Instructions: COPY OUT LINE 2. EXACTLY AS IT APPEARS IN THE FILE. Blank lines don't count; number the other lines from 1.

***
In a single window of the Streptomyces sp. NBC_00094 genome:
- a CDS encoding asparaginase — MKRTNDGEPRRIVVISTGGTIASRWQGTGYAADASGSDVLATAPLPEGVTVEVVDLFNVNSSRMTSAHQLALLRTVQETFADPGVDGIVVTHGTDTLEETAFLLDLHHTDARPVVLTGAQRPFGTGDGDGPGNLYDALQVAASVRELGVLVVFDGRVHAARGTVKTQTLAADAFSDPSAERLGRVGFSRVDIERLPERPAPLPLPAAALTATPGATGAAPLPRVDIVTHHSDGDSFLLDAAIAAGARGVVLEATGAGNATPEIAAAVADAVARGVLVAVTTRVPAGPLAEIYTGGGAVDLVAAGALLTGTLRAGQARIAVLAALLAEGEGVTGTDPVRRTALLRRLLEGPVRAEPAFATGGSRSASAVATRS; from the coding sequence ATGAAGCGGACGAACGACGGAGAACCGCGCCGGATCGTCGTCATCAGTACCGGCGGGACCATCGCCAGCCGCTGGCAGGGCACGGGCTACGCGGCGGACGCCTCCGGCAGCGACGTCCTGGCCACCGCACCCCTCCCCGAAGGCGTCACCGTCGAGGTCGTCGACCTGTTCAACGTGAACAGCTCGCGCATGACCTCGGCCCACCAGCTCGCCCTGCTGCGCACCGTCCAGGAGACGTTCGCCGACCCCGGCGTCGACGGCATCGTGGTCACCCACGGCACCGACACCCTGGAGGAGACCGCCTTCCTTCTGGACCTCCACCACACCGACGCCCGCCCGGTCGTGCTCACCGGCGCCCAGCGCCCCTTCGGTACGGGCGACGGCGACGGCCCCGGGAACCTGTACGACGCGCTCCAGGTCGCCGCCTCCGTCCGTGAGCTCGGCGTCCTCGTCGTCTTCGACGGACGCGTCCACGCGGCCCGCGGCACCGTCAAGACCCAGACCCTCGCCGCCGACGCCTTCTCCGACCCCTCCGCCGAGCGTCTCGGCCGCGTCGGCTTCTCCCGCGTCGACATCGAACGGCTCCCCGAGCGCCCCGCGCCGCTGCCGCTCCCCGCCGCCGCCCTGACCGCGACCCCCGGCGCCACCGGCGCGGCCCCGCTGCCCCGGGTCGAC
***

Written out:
- a CDS encoding asparaginase — MKRTNDGEPRRIVVISTGGTIASRWQGTGYAADASGSDVLATAPLPEGVTVEVVDLFNVNSSRMTSAHQLALLRTVQETFADPGVDGIVVTHGTDTLEETAFLLDLHHTDARPVVLTGAQRPFGTGDGDGPGNLYDALQVAASVRELGVLVVFDGRVHAARGTVKTQTLAADAFSDPSAERLGRVGFSRVDIERLPERPAPLPLPAAALTATPGATGAAPLPRVDIVTHHSDGDSFLLDAAIAAGARGVVLEATGAGNATPEIAAAVADAVARGVLVAVTTRVPAGPLAEIYTGGGAVDLVAAGALLTGTLRAGQARIAVLAALLAEGEGVTGTDPVRRTALLRRLLEGPVRAEPAFATGGSRSASAVATRS; from the coding sequence ATGAAGCGGACGAACGACGGAGAACCGCGCCGGATCGTCGTCATCAGTACCGGCGGGACCATCGCCAGCCGCTGGCAGGGCACGGGCTACGCGGCGGACGCCTCCGGCAGCGACGTCCTGGCCACCGCACCCCTCCCCGAAGGCGTCACCGTCGAGGTCGTCGACCTGTTCAACGTGAACAGCTCGCGCATGACCTCGGCCCACCAGCTCGCCCTGCTGCGCACCGTCCAGGAGACGTTCGCCGACCCCGGCGTCGACGGCATCGTGGTCACCCACGGCACCGACACCCTGGAGGAGACCGCCTTCCTTCTGGACCTCCACCACACCGACGCCCGCCCGGTCGTGCTCACCGGCGCCCAGCGCCCCTTCGGTACGGGCGACGGCGACGGCCCCGGGAACCTGTACGACGCGCTCCAGGTCGCCGCCTCCGTCCGTGAGCTCGGCGTCCTCGTCGTCTTCGACGGACGCGTCCACGCGGCCCGCGGCACCGTCAAGACCCAGACCCTCGCCGCCGACGCCTTCTCCGACCCCTCCGCCGAGCGTCTCGGCCGCGTCGGCTTCTCCCGCGTCGACATCGAACGGCTCCCCGAGCGCCCCGCGCCGCTGCCGCTCCCCGCCGCCGCCCTGACCGCGACCCCCGGCGCCACCGGCGCGGCCCCGCTGCCCCGGGTCGAC